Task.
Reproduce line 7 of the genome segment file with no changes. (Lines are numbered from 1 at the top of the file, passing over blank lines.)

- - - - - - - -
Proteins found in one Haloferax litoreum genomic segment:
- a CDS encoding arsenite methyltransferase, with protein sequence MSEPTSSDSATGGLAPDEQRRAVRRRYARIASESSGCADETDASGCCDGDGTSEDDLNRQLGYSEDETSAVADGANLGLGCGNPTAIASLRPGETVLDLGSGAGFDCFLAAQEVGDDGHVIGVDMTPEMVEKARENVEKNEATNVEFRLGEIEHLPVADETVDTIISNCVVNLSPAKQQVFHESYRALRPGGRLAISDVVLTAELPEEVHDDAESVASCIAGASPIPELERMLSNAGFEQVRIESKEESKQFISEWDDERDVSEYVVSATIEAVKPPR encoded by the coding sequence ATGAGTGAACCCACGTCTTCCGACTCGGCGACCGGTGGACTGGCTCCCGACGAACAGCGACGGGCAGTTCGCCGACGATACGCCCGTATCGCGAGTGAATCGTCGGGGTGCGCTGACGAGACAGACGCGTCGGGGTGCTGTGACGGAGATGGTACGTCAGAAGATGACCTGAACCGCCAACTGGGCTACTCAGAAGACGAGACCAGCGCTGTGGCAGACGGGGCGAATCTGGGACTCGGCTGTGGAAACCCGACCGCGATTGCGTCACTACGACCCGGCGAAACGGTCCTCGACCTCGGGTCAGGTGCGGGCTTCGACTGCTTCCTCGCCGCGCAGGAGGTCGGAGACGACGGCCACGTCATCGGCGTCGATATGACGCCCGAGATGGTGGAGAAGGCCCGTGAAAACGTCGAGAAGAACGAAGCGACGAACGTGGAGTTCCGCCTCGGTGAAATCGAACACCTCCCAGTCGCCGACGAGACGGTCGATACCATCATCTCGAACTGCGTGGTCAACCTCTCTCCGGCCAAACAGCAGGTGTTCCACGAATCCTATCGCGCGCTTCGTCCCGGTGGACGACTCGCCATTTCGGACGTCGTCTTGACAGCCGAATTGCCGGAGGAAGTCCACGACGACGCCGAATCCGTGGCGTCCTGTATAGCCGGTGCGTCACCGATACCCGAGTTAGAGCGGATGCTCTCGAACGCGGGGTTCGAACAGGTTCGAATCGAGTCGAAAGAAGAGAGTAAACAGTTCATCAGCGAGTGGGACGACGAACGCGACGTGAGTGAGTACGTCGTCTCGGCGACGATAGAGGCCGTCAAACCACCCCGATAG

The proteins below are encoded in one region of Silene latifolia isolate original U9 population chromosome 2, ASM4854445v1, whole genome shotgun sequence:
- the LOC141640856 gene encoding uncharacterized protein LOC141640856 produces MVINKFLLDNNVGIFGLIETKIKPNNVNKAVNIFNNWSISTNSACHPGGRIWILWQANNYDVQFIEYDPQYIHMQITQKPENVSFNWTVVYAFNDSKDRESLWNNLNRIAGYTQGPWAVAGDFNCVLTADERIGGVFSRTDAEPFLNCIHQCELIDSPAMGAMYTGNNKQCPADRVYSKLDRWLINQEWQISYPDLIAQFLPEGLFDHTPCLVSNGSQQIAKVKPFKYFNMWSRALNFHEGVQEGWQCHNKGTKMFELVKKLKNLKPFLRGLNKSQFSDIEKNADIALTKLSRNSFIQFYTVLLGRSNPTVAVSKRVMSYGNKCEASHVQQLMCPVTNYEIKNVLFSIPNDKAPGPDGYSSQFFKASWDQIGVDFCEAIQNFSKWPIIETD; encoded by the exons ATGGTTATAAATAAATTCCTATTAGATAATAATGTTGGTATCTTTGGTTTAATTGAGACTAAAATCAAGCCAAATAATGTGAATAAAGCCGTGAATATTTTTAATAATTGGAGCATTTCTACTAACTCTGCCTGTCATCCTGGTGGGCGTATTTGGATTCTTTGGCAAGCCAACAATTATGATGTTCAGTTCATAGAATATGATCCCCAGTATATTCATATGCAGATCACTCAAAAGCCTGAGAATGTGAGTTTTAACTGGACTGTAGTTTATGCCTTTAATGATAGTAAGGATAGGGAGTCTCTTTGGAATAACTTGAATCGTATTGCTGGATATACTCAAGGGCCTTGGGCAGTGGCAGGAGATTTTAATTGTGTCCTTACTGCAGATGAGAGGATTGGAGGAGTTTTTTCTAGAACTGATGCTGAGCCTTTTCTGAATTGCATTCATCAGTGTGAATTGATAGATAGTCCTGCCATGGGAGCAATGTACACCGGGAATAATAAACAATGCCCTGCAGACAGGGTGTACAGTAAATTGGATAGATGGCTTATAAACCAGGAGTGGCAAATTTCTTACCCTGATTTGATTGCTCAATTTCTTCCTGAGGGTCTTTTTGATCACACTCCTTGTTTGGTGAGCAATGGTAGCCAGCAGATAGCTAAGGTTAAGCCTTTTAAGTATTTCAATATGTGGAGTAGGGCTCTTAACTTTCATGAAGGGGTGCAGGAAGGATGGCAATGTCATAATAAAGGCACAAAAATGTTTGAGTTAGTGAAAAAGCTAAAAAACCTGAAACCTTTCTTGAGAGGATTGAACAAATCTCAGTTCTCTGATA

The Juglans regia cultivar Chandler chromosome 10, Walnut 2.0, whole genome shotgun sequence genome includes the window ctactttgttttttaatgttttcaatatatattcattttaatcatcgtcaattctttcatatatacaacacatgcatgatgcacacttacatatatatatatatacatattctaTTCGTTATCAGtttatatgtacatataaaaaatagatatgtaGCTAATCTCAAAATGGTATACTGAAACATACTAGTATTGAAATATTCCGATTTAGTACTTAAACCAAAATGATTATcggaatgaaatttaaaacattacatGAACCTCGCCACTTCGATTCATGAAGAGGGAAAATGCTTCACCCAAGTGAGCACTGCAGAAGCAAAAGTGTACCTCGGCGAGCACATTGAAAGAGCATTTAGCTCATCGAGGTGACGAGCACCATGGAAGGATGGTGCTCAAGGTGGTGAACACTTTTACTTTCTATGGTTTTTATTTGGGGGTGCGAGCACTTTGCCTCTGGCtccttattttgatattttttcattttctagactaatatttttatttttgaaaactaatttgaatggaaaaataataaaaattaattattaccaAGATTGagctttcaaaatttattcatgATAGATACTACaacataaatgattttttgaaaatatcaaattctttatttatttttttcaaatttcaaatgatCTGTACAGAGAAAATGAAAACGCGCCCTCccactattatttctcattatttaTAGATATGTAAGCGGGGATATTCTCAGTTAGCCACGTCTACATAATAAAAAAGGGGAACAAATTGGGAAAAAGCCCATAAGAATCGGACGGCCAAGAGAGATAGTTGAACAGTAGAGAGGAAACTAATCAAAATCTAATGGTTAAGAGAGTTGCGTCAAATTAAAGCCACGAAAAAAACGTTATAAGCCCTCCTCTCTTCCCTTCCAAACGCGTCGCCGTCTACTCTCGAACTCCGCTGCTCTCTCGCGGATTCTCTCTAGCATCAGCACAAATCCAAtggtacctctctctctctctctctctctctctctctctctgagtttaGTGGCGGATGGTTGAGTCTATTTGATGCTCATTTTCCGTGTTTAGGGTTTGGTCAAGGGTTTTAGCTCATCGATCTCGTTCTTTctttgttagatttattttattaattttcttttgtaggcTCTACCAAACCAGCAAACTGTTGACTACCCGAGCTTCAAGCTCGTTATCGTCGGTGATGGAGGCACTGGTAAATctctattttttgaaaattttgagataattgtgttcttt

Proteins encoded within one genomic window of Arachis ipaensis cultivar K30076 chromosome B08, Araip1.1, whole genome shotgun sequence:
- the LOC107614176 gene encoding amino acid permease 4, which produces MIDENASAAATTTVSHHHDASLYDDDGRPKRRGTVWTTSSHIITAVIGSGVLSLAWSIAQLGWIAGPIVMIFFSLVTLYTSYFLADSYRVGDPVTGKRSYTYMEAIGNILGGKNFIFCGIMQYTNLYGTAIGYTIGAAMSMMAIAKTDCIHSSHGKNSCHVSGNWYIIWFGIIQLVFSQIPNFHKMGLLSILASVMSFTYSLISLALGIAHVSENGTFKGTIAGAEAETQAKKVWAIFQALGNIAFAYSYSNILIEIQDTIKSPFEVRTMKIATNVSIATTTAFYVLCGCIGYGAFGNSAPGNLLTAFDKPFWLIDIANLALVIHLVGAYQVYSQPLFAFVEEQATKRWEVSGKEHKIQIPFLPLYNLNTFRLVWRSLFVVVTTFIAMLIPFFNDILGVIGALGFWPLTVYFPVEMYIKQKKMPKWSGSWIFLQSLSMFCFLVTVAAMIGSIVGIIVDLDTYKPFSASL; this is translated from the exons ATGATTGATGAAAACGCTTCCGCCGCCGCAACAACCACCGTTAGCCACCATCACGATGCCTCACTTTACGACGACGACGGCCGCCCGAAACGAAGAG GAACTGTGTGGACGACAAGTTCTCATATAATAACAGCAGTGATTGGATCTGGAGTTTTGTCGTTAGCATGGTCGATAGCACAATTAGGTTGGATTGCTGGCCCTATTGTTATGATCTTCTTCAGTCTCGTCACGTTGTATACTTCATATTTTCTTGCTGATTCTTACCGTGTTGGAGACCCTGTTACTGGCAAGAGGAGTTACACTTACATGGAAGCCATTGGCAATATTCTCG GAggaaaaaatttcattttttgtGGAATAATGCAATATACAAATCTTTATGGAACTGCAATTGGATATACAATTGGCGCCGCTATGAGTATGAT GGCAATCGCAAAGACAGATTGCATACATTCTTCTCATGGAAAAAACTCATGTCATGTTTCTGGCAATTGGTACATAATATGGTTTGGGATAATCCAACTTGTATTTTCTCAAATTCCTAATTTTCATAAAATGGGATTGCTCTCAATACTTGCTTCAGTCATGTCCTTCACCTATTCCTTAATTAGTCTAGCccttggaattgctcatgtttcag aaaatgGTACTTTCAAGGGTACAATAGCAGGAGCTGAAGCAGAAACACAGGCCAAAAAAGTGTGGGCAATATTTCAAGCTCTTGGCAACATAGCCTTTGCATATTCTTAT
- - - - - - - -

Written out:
- the LOC107614176 gene encoding amino acid permease 4, which produces MIDENASAAATTTVSHHHDASLYDDDGRPKRRGTVWTTSSHIITAVIGSGVLSLAWSIAQLGWIAGPIVMIFFSLVTLYTSYFLADSYRVGDPVTGKRSYTYMEAIGNILGGKNFIFCGIMQYTNLYGTAIGYTIGAAMSMMAIAKTDCIHSSHGKNSCHVSGNWYIIWFGIIQLVFSQIPNFHKMGLLSILASVMSFTYSLISLALGIAHVSENGTFKGTIAGAEAETQAKKVWAIFQALGNIAFAYSYSNILIEIQDTIKSPFEVRTMKIATNVSIATTTAFYVLCGCIGYGAFGNSAPGNLLTAFDKPFWLIDIANLALVIHLVGAYQVYSQPLFAFVEEQATKRWEVSGKEHKIQIPFLPLYNLNTFRLVWRSLFVVVTTFIAMLIPFFNDILGVIGALGFWPLTVYFPVEMYIKQKKMPKWSGSWIFLQSLSMFCFLVTVAAMIGSIVGIIVDLDTYKPFSASL; this is translated from the exons ATGATTGATGAAAACGCTTCCGCCGCCGCAACAACCACCGTTAGCCACCATCACGATGCCTCACTTTACGACGACGACGGCCGCCCGAAACGAAGAG GAACTGTGTGGACGACAAGTTCTCATATAATAACAGCAGTGATTGGATCTGGAGTTTTGTCGTTAGCATGGTCGATAGCACAATTAGGTTGGATTGCTGGCCCTATTGTTATGATCTTCTTCAGTCTCGTCACGTTGTATACTTCATATTTTCTTGCTGATTCTTACCGTGTTGGAGACCCTGTTACTGGCAAGAGGAGTTACACTTACATGGAAGCCATTGGCAATATTCTCG GAggaaaaaatttcattttttgtGGAATAATGCAATATACAAATCTTTATGGAACTGCAATTGGATATACAATTGGCGCCGCTATGAGTATGAT GGCAATCGCAAAGACAGATTGCATACATTCTTCTCATGGAAAAAACTCATGTCATGTTTCTGGCAATTGGTACATAATATGGTTTGGGATAATCCAACTTGTATTTTCTCAAATTCCTAATTTTCATAAAATGGGATTGCTCTCAATACTTGCTTCAGTCATGTCCTTCACCTATTCCTTAATTAGTCTAGCccttggaattgctcatgtttcag aaaatgGTACTTTCAAGGGTACAATAGCAGGAGCTGAAGCAGAAACACAGGCCAAAAAAGTGTGGGCAATATTTCAAGCTCTTGGCAACATAGCCTTTGCATATTCTTAT